Irisch Republikanische Solidarität


IRA must disband - Paisley

Peace talks in Dublin between DUP leader Ian Paisley and the 26-County
government were described as 'forthright' but have failed to yield
tangible signs of progress.

Mr Paisley said he told Taoiseach Bertie Ahern that any attempt to give
speaking rights to northern representatives in the Dublin parliament
would be considered an "act of aggression against Northern Ireland" by
his party.

"If it transpires that Northern Ireland MPs are to be treated on an
equal basis with those who are members of the southern parliament, then
we would consider that a quasi-con-stitutional claim on Northern
Ireland," declared Paisley.

"Such an unfriendly act of aggression against Northern Ireland's
sovereignty would not be tolerated by us as unionists."

Dublin officials said Mr Paisley had mistakenly believed that northern
representatives would unofficially be accorded membership of the Dail.

Foreign Affairs Minister Dermot Ahern said they had explained the
proposal to the DUP "and I think a lot of the misconceptions they had
about the idea were dispelled".

There was no sign after the meeting, however, of any progress towards
the implementation of the 1998 Good Friday Agreement.

An official "Independent Monitoring Commission" is to report in January
on any continuing activity by the Provisional IRA. Despite the IRA's
recent declaration of an end to its armed campaign, the DUP continues to
refuse to hold talks with Sinn Fein.

Dr Paisley told reporters after the meeting that the IMC had told him
there was no prospect"it would give "a clean bill of health" what he
called "IRA/Sinn Fein".

Asked if saw himself sharing power with Sinn Fein he said: "No. Not with
IRA/Sinn Fein. I believe as the Taoiseach has said and also the Minister
for Justice has said, that terrorism must finish. The IRA has to be

Mr Paisley also railed at the failure of the Dublin government to
extradite the Colombia 3 following the recent return of the three
republicans who faced a miscarriage of justice in that country.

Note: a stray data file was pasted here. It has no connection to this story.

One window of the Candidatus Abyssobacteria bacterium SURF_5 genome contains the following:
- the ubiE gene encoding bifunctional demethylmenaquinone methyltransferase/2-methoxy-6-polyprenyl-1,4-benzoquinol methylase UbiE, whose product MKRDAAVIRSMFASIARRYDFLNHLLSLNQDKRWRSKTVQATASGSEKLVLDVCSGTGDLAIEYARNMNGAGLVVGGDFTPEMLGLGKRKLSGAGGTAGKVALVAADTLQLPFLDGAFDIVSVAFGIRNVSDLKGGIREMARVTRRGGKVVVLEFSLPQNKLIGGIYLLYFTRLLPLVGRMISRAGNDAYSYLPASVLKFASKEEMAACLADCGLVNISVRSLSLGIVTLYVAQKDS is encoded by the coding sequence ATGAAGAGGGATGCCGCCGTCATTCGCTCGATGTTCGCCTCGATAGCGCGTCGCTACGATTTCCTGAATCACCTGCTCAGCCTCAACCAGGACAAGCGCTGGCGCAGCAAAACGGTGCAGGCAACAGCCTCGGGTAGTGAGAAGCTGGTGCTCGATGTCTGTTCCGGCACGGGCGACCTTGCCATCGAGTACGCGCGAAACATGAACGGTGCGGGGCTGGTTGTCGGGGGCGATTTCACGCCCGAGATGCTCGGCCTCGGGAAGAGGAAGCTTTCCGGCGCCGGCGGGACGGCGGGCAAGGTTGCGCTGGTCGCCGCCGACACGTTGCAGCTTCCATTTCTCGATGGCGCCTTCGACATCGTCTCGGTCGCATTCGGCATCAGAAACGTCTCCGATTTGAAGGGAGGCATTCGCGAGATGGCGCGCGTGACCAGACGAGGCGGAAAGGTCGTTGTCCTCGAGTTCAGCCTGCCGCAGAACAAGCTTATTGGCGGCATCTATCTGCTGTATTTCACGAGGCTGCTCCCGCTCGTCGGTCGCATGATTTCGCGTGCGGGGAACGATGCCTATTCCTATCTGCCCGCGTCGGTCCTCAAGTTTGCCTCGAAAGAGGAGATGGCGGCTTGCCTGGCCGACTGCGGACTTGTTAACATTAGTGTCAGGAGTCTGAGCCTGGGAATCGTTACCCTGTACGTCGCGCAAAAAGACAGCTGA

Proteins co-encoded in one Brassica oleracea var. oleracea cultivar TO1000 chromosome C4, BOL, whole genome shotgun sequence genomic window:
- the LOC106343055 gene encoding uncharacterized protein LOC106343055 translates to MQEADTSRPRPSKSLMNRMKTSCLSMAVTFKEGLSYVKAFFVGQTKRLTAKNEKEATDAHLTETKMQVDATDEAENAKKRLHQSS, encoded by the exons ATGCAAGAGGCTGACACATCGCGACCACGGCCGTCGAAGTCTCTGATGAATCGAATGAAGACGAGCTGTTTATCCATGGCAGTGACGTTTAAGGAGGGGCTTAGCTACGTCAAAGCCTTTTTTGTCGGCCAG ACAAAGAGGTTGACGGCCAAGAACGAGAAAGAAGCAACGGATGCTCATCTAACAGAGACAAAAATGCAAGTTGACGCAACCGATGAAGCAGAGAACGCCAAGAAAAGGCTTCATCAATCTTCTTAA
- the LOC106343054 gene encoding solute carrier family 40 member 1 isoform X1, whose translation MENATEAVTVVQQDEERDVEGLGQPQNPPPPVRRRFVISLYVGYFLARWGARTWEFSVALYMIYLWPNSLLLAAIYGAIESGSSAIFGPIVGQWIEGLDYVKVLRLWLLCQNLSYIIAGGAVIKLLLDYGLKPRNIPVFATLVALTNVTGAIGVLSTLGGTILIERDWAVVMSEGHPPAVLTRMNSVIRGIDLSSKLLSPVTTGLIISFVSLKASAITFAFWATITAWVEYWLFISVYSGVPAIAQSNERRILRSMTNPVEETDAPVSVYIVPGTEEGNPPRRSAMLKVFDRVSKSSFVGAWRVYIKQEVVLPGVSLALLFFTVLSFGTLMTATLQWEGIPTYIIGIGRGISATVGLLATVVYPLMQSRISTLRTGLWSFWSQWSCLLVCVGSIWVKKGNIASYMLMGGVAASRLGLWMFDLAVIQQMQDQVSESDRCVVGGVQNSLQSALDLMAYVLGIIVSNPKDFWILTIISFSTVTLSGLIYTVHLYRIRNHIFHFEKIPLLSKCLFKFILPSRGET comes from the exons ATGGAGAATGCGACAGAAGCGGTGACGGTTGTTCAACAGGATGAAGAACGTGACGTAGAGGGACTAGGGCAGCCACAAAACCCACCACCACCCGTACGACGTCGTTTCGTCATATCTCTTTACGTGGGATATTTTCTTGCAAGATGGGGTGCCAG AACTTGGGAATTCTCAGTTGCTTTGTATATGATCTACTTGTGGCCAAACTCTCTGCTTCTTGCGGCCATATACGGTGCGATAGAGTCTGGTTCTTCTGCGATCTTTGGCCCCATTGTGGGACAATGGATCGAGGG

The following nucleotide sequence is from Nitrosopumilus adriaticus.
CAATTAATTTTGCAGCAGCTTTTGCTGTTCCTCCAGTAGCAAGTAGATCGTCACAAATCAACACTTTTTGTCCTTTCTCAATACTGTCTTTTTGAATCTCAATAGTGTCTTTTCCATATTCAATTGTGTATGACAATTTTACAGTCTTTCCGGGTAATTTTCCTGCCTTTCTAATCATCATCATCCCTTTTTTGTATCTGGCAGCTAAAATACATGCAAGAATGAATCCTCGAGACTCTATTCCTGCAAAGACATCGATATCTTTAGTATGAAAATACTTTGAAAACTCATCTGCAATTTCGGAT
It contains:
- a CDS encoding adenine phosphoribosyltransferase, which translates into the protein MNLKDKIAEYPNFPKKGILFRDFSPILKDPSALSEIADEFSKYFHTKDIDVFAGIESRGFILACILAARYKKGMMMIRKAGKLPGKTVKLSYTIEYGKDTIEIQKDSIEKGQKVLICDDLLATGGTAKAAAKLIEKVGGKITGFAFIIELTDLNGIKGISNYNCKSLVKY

Meanwhile, Sinn Fein's chief negotiator, Martin McGuinness, has
challenged the DUP to stop propping up the widely disliked direct rule
from London.

Speaking after talks at Hillsborough Castle earlier this week, Mr
McGuinness said he wanted Mr Paisley to stand by his word and enter
government with Sinn Fein now that the IRA had decommissioned its

He accused Mr Paisley of betraying his own electorate and failing to
show the "new confident face of unionism" he promised following the last
general election.

Further discussions will take place at Hillsborough Castle next week
despite a boycott by the DUP. The "talks about talks" are intended to
fix the positions of the various parties prior to possible renewed
negotiations on re-establishing devolution, which could be held in the
new year.

Mr McGuinness said: "For almost nine months of the last year the British
prime minister Tony Blair and Taoiseach Bertie Ahern spent many long
hours trying to convince Gerry Adams and myself that Ian Paisley would
go into government with Sinn Fein if only the issue of arms could be

"Ian Paisley told them that the only issue that he was concerned about
was the issue of arms - if that could be resolved he was prepared to go
into government with Sinn Fein."

Mr McGuinness said republicans had "delivered big time" by resolving the
arms issue and had a right to inquire against that backdrop whether Ian
Paisley would respond positively.

"Ian Paisley tells us he is a man of God. I would like to know whether
he is a man of his word."

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